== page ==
Digital Bank Marcus Now Has $35 Billion in Deposits. “Our Plan Has Always Been to Build a Platform”

Digital only bank Marcus continues to gain traction in both the US and the UK. During the Q4 earnings call by Goldman Sachs (NYSE: GS) yesterday, the management team shared some additional insight into the Fintech’s growth. Goldman, by the way, reported blowout numbers which helped to drive shares in the bank considerably higher following the release.

According to Goldman, Marcus now has a whopping $35 billion in deposits – $7 billion of that from UK account holders. Marcus has only been available to UK consumers for a few months.

“In the UK, we opened up, to be perfectly candid, to much more demand than we anticipated … We were the beneficiaries of hitting a nerve in the UK market where we were paying more [in interest] than high street banks and deposits came our way but the influx of that will give us more maneuverability on the rate side.”

Marcus began life as an online lender – a single financial service provider. Since inception, Marcus has slowly morphed into a digital-only bank – benefiting from its lack of green screen legacy tech and a management team not rooted in a brick and mortar past.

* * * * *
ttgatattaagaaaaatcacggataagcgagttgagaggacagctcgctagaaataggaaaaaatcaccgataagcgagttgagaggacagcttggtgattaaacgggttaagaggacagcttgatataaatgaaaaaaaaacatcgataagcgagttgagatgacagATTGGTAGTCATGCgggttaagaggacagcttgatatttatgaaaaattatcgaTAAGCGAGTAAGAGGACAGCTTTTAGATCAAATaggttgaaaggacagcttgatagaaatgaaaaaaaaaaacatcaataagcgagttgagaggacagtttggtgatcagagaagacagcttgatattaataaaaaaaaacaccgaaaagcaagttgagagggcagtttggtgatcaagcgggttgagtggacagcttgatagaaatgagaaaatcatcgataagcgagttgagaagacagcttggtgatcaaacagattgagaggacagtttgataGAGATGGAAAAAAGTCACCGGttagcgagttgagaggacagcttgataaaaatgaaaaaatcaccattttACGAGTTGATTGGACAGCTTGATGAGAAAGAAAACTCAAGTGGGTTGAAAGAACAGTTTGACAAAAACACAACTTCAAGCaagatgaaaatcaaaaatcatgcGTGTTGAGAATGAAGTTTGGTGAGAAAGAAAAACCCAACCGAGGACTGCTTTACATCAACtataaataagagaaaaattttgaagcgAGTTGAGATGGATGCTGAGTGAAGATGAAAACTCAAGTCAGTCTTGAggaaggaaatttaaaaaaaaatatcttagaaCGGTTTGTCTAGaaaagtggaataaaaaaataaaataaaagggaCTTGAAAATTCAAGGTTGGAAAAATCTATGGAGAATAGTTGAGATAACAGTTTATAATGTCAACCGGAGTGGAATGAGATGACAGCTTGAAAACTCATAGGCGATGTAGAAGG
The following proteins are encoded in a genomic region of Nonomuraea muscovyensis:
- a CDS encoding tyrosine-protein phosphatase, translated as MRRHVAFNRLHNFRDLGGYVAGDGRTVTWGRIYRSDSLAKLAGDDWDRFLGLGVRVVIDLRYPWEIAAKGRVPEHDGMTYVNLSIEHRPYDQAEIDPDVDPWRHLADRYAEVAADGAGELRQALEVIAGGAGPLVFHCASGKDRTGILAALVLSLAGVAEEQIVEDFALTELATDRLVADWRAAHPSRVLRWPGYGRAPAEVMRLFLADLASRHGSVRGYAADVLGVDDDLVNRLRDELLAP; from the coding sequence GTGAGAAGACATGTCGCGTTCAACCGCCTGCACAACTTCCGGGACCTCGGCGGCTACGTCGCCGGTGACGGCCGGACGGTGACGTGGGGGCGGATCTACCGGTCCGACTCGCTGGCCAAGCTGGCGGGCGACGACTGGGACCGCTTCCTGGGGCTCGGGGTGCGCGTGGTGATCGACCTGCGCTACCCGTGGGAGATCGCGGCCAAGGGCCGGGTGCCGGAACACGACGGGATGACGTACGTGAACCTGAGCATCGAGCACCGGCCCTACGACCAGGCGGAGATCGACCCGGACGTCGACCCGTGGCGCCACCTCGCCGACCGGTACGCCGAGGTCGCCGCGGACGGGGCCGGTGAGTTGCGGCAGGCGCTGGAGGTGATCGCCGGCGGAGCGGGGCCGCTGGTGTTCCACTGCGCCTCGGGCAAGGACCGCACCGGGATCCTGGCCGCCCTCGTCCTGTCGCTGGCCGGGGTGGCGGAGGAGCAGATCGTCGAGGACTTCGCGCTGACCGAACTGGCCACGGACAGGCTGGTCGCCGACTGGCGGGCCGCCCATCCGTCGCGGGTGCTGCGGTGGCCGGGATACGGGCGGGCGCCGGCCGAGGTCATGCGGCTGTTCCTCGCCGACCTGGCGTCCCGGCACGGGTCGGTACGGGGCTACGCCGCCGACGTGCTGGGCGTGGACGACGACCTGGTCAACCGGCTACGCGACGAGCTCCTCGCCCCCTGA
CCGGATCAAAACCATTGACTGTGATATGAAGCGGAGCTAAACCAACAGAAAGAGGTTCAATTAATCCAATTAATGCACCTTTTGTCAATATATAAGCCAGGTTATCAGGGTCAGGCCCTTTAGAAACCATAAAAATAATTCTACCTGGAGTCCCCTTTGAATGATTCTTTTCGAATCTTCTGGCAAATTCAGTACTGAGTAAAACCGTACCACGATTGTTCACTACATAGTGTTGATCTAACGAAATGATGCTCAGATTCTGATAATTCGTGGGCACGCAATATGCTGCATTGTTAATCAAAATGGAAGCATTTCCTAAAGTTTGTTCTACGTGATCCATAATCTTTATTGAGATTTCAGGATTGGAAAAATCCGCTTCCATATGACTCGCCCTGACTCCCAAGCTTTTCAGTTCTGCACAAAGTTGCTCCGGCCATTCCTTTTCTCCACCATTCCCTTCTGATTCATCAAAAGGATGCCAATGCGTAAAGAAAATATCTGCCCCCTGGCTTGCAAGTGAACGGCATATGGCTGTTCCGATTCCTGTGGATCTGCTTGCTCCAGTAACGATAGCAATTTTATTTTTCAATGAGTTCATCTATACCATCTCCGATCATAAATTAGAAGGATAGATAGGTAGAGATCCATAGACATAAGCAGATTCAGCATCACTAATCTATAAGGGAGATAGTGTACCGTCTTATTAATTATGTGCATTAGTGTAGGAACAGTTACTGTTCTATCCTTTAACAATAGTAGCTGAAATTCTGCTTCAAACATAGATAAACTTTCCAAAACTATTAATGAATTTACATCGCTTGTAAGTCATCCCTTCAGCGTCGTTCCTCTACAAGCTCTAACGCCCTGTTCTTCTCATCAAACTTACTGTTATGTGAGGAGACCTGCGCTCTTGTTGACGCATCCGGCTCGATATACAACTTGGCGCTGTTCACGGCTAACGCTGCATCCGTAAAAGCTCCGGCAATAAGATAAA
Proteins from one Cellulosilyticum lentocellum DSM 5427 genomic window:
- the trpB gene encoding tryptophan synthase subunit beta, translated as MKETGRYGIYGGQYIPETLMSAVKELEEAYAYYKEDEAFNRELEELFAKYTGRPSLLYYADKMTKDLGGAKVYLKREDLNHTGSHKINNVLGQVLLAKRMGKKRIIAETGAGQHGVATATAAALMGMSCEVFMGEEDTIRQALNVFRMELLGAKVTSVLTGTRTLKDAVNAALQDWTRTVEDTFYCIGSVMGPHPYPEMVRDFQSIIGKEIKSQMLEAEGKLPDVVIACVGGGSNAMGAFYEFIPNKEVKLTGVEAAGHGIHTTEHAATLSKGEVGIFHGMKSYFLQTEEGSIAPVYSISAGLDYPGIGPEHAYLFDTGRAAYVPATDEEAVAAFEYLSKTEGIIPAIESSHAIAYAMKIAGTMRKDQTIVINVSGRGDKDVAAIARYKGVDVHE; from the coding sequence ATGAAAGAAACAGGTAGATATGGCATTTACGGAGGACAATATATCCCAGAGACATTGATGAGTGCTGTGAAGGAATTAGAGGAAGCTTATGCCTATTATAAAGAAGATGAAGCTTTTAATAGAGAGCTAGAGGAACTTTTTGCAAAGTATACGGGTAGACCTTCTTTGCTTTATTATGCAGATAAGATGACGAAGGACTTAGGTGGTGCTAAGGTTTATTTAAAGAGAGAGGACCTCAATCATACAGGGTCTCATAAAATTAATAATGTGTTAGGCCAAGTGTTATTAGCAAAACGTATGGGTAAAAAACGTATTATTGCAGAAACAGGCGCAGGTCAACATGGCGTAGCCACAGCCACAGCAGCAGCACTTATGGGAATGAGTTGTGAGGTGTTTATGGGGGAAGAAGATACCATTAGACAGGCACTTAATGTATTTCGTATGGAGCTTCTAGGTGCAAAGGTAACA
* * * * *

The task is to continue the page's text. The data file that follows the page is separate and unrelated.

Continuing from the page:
But Marcus / Goldman Sachs has bigger plans. Marcus is positioning itself to become the money centre bank of the future challenging both high street banks and regional operators. A better comparison for Marcus are the other banks of the future like Revolut, N26, Monzo, and more.

One of the next products that will be made available to Marcus customers will be a wealth management feature. Goldman Sachs has “a massive wealth management business as the very, very high end.”

Previously, if they wanted to extend that expertise to the masses they would have needed to acquire a big retail broker. But advancements in technology mean that Goldman can easily extrapolate their services and experience to anyone that has a smartphone in their pocket. “Our plan has always been to build a platform,” said Goldman execs.

Expect a growing number of services to be added to the feature list of the digital bank in the not so distant future.

In the US, Goldman will continue to juice deposits by being in the “top 3 or 4 of interest rates” paid to deposit holders. When you compare the current 2.25% paid to savers by Marcus to some other big US banks you start to wonder why, Chase, Citi, B of A, and Wells Fargo don’t step up to the plate and compete with the Fintech. Those four traditional banks are currently paying savers less than 0.07% on savings. Perhaps their business model simply cannot afford it?

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